The visitors, like most hardcore birders, likely chase rare sightings across the State and, perhaps, across the country.  Though my interest in birds is less intense (and more related to their place in natural ecosystems), I am privileged to own this plot of heaven and …

Subdued Songbirds

On this warm, sunny morning at South Platte Park, the number and diversity of winter ducks was beginning to increase.  In particular, northern shovelers and ring-necked ducks were more abundant than on previous visits.

By contrast, songbirds were remarkably quiet and inconspicuous.  Of those encountered (black-capped chickadees, song sparrows, downy woodpeckers, northern flickers, white-crowned sparrows, house finches, a spotted towhee and an American tree sparrow), none totaled more than a half dozen individuals.  No doubt, the exceptionally warm air and bright sun kept them in their shady retreats.

Novice birders often assume that warm, sunny days will be most productive when it comes to finding a large number and diversity of species.  In reality, cool, cloudy days are often best, triggering activity and feeding behavior.  This morning's adventure seemed to prove the point.

Smoke in the Southeast

On this cool, cloudy morning along the Colorado Front Range, geese and ducks streaming over the farm, a faint scent of wood smoke hung in the air.  While this natural smell is appealing to most humans, its current presence in the Southeastern U.S. is far from welcome.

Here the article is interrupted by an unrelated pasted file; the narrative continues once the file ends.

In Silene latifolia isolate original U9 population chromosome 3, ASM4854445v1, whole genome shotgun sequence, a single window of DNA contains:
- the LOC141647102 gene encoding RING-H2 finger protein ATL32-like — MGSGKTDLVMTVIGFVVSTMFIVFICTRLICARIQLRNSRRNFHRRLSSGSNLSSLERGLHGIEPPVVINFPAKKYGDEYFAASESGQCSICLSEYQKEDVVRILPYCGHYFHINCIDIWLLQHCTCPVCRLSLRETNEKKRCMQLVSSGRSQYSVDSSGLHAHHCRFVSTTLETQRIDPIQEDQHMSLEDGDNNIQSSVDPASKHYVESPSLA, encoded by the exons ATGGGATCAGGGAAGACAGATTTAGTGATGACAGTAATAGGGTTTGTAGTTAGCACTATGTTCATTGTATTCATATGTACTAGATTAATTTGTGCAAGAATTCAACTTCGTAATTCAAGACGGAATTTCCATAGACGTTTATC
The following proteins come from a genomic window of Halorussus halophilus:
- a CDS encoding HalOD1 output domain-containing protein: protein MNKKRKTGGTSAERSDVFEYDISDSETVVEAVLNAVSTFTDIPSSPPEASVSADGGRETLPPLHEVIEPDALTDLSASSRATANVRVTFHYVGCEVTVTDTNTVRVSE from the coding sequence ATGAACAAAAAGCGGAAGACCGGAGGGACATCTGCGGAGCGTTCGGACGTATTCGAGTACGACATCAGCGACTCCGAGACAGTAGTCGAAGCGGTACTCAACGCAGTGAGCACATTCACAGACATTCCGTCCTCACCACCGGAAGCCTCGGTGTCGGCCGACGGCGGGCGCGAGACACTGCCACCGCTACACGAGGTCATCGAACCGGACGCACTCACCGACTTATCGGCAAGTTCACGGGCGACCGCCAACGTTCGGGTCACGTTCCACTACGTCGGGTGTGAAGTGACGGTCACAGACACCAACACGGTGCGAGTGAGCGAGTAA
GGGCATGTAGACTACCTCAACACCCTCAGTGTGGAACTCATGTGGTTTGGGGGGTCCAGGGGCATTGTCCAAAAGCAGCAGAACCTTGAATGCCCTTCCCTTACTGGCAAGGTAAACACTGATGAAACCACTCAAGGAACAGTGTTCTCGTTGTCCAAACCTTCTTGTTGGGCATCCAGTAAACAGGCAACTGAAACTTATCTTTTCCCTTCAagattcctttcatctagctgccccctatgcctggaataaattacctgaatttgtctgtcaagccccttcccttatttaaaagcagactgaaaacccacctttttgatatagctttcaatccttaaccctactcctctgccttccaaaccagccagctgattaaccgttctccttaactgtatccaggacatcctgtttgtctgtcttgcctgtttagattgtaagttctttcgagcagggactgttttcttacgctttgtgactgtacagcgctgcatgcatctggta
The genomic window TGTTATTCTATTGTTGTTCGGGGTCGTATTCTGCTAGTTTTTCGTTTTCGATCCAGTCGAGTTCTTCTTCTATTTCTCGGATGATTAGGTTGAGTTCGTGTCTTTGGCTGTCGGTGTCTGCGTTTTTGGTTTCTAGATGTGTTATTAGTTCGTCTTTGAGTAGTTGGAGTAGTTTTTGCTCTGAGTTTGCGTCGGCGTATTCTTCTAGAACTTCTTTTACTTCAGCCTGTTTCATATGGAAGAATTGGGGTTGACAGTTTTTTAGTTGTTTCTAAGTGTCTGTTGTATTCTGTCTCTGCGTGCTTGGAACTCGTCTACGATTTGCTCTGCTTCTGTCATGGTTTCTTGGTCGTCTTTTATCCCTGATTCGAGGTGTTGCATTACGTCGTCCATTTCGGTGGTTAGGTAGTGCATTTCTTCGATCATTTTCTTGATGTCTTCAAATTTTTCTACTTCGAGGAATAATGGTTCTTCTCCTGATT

Following a prolonged drought, wildfires have erupted across the Blue Ridge Mountains, from eastern Tennessee through southwestern North Carolina to north Georgia and the ridges of northwestern South Carolina.  Fueled by shifting winds and dry timber, the fires have spread plumes of smoke throughout the region, creating unhealthy air in many urban centers, especially those in river valleys.

While drought has been severe in the Tennessee-North Carolina-Georgia Tristate, low levels of precipitation have plagued much of the country as domes of high pressure have deflected Pacific storms across Canada and prevented Gulf moisture from moving northward.  Ski season has been delayed in the West (except at high elevation resorts…

Late for the Tropics

Look up chestnut-sided warblers in most field guides and the illustrated breeding range will encompass southeastern Canada, the northern Midwest, the Northeastern States and the Appalachian Mountains.  However, over the past two decades, this attractive songbird has also been nesting along the Colorado Front Range.